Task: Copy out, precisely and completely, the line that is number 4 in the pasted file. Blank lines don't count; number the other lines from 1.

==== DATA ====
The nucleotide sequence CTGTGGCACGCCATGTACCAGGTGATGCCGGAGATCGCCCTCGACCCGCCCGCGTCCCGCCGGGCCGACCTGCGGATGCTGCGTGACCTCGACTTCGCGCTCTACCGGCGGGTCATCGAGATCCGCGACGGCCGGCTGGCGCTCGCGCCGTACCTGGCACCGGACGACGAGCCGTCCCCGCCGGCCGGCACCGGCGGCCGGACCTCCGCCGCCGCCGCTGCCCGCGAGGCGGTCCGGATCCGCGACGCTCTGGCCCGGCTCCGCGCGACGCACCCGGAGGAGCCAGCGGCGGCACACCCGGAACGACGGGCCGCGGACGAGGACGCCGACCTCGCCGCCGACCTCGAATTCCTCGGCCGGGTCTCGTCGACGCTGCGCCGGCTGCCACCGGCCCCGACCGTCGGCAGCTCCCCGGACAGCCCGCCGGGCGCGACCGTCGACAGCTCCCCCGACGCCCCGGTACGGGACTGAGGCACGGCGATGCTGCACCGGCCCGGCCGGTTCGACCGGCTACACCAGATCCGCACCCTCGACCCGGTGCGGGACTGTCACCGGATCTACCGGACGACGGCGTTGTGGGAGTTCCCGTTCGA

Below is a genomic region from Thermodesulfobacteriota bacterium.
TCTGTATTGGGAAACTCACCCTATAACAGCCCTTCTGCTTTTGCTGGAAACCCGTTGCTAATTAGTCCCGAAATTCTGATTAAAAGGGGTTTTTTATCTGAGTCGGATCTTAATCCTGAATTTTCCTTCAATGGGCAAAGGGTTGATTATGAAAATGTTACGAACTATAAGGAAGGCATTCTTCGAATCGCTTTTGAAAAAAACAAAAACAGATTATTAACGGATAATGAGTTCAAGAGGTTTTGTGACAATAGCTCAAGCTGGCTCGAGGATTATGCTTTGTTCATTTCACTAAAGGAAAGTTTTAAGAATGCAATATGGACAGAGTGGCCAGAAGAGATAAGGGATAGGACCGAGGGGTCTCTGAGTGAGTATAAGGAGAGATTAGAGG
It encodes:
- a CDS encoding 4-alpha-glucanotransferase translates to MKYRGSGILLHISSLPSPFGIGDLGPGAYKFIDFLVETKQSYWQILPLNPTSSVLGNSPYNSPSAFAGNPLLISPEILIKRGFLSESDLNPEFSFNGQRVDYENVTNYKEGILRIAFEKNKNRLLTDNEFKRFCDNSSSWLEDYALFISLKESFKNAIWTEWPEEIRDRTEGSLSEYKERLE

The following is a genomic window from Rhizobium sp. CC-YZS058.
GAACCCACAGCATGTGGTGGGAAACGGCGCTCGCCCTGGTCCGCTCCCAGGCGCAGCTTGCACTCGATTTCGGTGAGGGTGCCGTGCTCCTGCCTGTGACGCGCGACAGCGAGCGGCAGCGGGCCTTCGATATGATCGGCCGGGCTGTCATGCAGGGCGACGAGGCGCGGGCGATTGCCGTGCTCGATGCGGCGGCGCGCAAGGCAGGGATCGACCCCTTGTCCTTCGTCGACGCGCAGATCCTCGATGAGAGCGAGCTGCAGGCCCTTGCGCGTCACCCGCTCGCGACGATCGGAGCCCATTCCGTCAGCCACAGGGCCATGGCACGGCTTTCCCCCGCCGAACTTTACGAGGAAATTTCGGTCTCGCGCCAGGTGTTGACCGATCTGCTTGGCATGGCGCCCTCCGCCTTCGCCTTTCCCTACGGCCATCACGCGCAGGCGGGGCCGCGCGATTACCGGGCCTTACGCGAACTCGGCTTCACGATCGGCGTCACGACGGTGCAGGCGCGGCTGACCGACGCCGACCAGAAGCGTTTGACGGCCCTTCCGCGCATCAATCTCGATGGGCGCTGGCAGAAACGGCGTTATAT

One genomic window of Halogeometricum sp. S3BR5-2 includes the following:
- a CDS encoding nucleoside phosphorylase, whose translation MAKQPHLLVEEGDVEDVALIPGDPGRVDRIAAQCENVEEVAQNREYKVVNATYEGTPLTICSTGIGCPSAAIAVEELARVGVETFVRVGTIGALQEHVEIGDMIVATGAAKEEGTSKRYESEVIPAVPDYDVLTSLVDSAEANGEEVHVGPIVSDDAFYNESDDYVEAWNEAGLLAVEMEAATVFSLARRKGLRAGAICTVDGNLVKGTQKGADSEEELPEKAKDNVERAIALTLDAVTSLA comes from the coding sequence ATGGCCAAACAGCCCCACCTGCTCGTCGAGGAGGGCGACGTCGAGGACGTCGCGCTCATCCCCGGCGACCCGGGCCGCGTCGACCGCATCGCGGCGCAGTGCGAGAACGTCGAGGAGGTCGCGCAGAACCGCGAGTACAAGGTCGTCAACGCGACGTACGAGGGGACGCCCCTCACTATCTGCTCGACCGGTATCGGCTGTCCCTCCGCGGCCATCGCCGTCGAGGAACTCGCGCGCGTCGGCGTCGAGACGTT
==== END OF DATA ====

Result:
It encodes: